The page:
soudní pitva – identifikace – implantované zdravotnické materiály – senioři – smrt beze svědků.


The positive identification of unidentified corpses is a routine but important task for forensic pathologists, which typically involves DNA tests, finger prints, and dental findings (1-3). However, we often experience cases in which these methods cannot be used. Therefore, we report two cases of decomposed corpses in which positive identification was facilitated by medical materials that were implanted during previous surgical treatments. These cases are good examples of how autopsy is useful for both determining the cause of death and providing a personal identification.

CASE REPORT

Case 1

Highly decomposed remains were found in an apartment. The deceased was assumed to be a man in his sixties who lived alone in the room. Therefore, a medico-legal autopsy was performed to clarify the cause of death and confirm his identity. We diagnosed the cause of death as chronic ischemic heart disease, due to complete coronary occlusion that was found during the autopsy. We also observed that the aorta and common iliac arteries had been rebuilt using a synthetic graft (Figure 1). The inhabitant of the room had undergone implantation of a blood vessel prosthesis for abdominal aorta aneurysm, which allowed us to make a positive identification, based on his medical records.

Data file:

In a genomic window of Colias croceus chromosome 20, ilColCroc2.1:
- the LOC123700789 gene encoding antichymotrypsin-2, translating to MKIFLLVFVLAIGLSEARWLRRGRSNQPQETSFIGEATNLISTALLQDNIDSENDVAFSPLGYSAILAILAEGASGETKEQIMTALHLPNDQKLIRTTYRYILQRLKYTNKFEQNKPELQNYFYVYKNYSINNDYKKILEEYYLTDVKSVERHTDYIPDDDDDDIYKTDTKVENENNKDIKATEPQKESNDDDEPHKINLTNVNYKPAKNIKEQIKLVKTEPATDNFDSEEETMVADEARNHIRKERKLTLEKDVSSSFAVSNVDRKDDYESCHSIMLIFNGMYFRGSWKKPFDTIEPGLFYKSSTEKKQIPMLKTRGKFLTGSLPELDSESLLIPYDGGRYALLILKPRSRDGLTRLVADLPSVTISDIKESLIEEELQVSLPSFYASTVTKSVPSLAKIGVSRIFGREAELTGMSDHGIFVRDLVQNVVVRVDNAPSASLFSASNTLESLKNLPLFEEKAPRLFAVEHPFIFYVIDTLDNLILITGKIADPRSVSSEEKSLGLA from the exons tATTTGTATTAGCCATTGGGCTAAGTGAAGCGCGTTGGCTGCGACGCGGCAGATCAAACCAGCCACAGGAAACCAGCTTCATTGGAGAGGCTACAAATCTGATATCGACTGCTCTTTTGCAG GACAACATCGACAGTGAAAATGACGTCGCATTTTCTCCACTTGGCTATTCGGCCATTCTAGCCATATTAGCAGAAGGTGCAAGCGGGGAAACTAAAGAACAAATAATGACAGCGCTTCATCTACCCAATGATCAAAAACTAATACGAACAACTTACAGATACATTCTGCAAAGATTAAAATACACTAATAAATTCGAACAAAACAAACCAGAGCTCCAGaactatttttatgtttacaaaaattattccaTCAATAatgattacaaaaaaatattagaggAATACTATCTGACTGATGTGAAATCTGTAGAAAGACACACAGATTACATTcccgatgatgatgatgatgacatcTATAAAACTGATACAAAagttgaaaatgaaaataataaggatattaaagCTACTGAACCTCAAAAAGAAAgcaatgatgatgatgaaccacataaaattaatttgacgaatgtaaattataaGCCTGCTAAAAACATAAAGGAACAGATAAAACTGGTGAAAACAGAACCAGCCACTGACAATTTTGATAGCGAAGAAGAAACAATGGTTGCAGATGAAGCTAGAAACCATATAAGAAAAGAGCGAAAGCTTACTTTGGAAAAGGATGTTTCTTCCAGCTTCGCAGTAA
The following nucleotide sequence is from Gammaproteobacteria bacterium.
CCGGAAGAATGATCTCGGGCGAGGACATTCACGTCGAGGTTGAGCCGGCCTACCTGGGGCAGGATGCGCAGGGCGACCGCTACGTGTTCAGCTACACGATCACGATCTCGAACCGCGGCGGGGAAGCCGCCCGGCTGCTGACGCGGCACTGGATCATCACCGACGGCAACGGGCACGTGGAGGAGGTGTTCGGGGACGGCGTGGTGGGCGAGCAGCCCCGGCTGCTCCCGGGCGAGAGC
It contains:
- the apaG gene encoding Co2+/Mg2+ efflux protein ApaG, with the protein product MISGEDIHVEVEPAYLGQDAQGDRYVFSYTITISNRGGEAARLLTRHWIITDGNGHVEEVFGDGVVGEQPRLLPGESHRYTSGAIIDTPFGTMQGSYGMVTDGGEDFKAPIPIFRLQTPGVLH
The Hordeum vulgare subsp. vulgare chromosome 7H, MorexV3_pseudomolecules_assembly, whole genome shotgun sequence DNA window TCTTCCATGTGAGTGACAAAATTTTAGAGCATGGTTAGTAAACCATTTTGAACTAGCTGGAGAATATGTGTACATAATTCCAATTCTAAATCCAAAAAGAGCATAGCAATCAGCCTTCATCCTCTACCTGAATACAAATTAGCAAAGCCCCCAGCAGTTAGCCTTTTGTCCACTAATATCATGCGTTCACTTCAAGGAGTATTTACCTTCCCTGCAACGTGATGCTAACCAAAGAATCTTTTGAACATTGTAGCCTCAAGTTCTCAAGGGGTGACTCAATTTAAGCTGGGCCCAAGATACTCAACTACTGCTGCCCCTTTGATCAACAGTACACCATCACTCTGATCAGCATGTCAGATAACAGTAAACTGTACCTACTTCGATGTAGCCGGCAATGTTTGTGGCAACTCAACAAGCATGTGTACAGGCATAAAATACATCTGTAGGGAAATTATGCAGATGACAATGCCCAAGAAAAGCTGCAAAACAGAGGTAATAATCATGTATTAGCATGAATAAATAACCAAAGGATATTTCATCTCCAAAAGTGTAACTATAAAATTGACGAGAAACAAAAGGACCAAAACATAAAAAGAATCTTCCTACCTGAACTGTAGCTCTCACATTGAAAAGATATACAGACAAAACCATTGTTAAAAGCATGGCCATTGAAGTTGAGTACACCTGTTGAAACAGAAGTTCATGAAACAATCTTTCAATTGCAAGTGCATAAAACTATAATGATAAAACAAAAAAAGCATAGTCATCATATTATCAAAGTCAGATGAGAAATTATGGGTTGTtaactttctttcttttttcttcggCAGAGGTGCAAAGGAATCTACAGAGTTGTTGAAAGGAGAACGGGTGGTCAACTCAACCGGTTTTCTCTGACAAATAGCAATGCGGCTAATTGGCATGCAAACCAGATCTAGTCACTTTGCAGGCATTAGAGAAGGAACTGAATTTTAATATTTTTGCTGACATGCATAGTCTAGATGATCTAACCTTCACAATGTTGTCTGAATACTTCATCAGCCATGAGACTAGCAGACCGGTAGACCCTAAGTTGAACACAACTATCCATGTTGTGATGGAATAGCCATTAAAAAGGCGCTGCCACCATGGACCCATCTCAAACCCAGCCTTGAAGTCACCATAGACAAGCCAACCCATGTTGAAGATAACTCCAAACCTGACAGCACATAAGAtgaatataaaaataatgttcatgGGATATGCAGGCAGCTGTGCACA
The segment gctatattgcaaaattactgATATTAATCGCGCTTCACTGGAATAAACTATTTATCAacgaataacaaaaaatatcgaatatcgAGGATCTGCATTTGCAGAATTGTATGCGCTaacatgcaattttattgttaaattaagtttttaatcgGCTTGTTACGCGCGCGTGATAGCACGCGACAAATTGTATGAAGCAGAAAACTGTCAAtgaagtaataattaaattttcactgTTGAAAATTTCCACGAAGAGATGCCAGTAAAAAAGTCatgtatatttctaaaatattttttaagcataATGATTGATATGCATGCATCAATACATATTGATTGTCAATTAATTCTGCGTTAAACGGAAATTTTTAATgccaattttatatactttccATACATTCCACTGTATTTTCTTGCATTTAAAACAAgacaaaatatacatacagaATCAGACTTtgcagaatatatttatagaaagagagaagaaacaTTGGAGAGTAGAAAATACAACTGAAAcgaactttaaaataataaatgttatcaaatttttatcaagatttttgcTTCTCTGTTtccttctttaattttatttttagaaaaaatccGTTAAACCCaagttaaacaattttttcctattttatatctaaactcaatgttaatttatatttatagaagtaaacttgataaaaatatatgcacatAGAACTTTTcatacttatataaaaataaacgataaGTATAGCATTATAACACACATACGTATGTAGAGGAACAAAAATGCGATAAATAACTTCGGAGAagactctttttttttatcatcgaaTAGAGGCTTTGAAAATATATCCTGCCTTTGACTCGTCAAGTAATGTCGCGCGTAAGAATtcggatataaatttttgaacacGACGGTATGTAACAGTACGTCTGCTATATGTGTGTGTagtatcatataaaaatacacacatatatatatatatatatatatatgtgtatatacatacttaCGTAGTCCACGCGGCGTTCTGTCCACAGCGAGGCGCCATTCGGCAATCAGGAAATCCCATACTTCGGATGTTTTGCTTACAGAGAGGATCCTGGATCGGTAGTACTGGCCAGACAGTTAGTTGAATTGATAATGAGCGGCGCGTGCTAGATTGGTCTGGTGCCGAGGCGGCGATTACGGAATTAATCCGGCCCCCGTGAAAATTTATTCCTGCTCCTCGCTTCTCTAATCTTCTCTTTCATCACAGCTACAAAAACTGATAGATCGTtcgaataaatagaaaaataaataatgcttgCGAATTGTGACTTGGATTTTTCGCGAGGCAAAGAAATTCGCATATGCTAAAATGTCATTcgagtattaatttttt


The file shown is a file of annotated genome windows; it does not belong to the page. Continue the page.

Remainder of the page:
Figure 1. A synthetic graft that was found in the abdominal aorta of Case 1.
Figure 1. A synthetic graft that was found in the abdominal aorta of Case 1.

Case 2

Highly decomposed remains were found in a bathtub. The deceased was assumed to be a man in his eighties who lived alone in the house. We performed a medico-legal autopsy and observed complete coronary occlusion; therefore, we diagnosed the cause of death as chronic ischemic heart disease. We also observed that metallic screws had been implanted in the bilateral femoral heads (Figure 2). The inhabitant of the house had a history of bilateral femoral bone fractures and had been treated using compression hip screws, which allowed us to make a positive identification, based on his medical records.

Figure 2. Screws that were implanted in the femur of Case 2.
Figure 2. Screws that were implanted in the femur of Case 2.

DISCUSSION